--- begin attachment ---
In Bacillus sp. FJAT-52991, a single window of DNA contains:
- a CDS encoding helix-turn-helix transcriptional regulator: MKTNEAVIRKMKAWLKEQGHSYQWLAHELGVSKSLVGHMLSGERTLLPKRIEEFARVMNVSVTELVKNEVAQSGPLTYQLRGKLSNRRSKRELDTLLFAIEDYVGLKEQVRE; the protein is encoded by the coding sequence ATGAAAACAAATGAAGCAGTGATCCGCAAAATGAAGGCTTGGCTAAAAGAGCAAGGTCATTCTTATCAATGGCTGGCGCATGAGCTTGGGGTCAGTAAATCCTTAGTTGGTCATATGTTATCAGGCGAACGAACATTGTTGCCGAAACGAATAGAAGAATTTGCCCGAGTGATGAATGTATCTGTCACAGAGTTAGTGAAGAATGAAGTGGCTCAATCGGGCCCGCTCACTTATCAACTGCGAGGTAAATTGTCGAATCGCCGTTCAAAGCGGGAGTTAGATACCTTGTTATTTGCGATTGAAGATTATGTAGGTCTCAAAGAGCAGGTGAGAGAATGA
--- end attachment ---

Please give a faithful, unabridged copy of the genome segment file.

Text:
In Bacillus sp. FJAT-52991, a single window of DNA contains:
- a CDS encoding helix-turn-helix transcriptional regulator: MKTNEAVIRKMKAWLKEQGHSYQWLAHELGVSKSLVGHMLSGERTLLPKRIEEFARVMNVSVTELVKNEVAQSGPLTYQLRGKLSNRRSKRELDTLLFAIEDYVGLKEQVRE; the protein is encoded by the coding sequence ATGAAAACAAATGAAGCAGTGATCCGCAAAATGAAGGCTTGGCTAAAAGAGCAAGGTCATTCTTATCAATGGCTGGCGCATGAGCTTGGGGTCAGTAAATCCTTAGTTGGTCATATGTTATCAGGCGAACGAACATTGTTGCCGAAACGAATAGAAGAATTTGCCCGAGTGATGAATGTATCTGTCACAGAGTTAGTGAAGAATGAAGTGGCTCAATCGGGCCCGCTCACTTATCAACTGCGAGGTAAATTGTCGAATCGCCGTTCAAAGCGGGAGTTAGATACCTTGTTATTTGCGATTGAAGATTATGTAGGTCTCAAAGAGCAGGTGAGAGAATGA